We recently reached out to some cat owners to ask what subjects they’d like addressed on our blog; amongst the most common answers was “How do I hide my cat from my landlord?”

We at the Peaks Pet Nanny cannot ethically answer that question, but we can offer some advice on how best to find pet-friendly housing and help get your cat settled!

Finding an apartment

When preparing for a move with your pet, make sure you give yourself time to properly research. Reach out to the local human society, animal shelters, etc. They may be able to provide you with a list of pet-friendly communities. If working with a real estate agent, be upfront about your priority to bring your pet with you for a move.

If you encounter a potential landlord who is apprehensive about having a tenant with a pet, ask if this is a result of previous experiences. Listen to their concerns and take them seriously. By showing you understand you come off as being a more responsible pet owner. Gather documentation such as medical records to prove to potential landlords that you are on top of things. Consider getting a letter of reference from your current landlord.

Once you’ve been given permission by a landlord to move in with your pet, be sure to get the agreement in writing to protect your rights. Verbal agreements will not protect you.

Preparing to move

Cats don’t like change, so they need to be eased into every step of the moving process.

Spend a week or two helping them get accustomed to the carrier they will be transported in. Leave it sitting out with a comfy bed inside. Start feeding your cat in the carrier, moving it back gradually each day to compel them to go further inside.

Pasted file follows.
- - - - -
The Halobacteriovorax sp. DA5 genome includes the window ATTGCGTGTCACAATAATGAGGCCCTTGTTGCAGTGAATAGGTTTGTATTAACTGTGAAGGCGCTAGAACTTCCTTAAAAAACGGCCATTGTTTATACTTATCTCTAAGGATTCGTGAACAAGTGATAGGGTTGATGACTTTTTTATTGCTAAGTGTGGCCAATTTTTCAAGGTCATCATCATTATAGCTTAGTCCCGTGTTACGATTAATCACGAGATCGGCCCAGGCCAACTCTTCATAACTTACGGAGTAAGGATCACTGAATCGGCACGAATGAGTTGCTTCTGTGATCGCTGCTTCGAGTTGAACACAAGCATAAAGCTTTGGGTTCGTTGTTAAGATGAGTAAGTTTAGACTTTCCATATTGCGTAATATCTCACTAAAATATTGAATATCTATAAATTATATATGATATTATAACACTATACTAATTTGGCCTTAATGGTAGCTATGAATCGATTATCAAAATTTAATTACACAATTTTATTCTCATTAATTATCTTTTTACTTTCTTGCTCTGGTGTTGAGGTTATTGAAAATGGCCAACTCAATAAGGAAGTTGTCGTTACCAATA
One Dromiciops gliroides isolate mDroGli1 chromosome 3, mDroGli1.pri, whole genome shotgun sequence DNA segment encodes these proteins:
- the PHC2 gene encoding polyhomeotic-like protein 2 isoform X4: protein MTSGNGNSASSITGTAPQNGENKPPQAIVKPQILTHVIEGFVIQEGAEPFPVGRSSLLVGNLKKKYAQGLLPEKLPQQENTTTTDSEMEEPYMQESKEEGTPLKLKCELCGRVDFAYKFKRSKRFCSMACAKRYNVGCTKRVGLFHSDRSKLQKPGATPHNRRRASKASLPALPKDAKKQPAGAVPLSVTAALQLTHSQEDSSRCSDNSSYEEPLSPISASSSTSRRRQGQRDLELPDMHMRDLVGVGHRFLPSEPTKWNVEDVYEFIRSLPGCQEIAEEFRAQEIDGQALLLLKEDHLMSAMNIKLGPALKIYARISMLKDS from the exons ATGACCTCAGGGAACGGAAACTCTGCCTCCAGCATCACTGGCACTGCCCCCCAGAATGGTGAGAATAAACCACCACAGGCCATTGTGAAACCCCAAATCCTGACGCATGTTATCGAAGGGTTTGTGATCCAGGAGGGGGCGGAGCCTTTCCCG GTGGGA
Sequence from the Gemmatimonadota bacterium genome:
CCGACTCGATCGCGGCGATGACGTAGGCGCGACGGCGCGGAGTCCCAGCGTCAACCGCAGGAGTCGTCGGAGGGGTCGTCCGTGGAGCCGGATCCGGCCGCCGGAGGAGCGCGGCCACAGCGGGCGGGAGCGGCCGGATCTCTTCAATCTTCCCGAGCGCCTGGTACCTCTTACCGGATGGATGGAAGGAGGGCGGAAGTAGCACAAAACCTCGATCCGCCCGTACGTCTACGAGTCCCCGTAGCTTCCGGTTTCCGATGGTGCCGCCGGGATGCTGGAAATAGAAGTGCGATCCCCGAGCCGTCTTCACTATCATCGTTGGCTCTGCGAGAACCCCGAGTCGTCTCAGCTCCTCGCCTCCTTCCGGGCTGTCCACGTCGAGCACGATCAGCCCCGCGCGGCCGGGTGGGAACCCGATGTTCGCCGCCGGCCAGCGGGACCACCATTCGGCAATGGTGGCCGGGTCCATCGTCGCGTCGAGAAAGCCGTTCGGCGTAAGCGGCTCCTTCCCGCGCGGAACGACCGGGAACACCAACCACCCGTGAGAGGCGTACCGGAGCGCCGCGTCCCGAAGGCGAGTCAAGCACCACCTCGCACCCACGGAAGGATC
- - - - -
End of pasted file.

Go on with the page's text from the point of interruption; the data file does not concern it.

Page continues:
Put your boxes for the move out a few weeks before you need to start packing just to help give your cat time to get used to their presence. Try to keep their routine as stable as possible.

Settling in

From the moment you arrive in your new home, designate one room as a sort of home base for your cat. Pick a room that will remain relatively quiet to keep your cat in as you move in. Use this room to set up your cat’s dishes, bed, litter box, etc. You can place some treats around the room to encourage them to explore, but keeping them confined to the one-room will help gradually introduce them to the new environment without becoming overwhelmed. Spend time with your cat here, starting with low-key activities like reading or watching TV.

Once the rest of your home is more or less “moved into”, let your cat discover the new rooms gradually—one by one if possible. Supervise exploration. You can put a second litter box in the place you’d like to eventually keep your permanent litter box, but it is a good idea to keep one litter box in the cat’s “home base” for a few weeks as they get acclimated.

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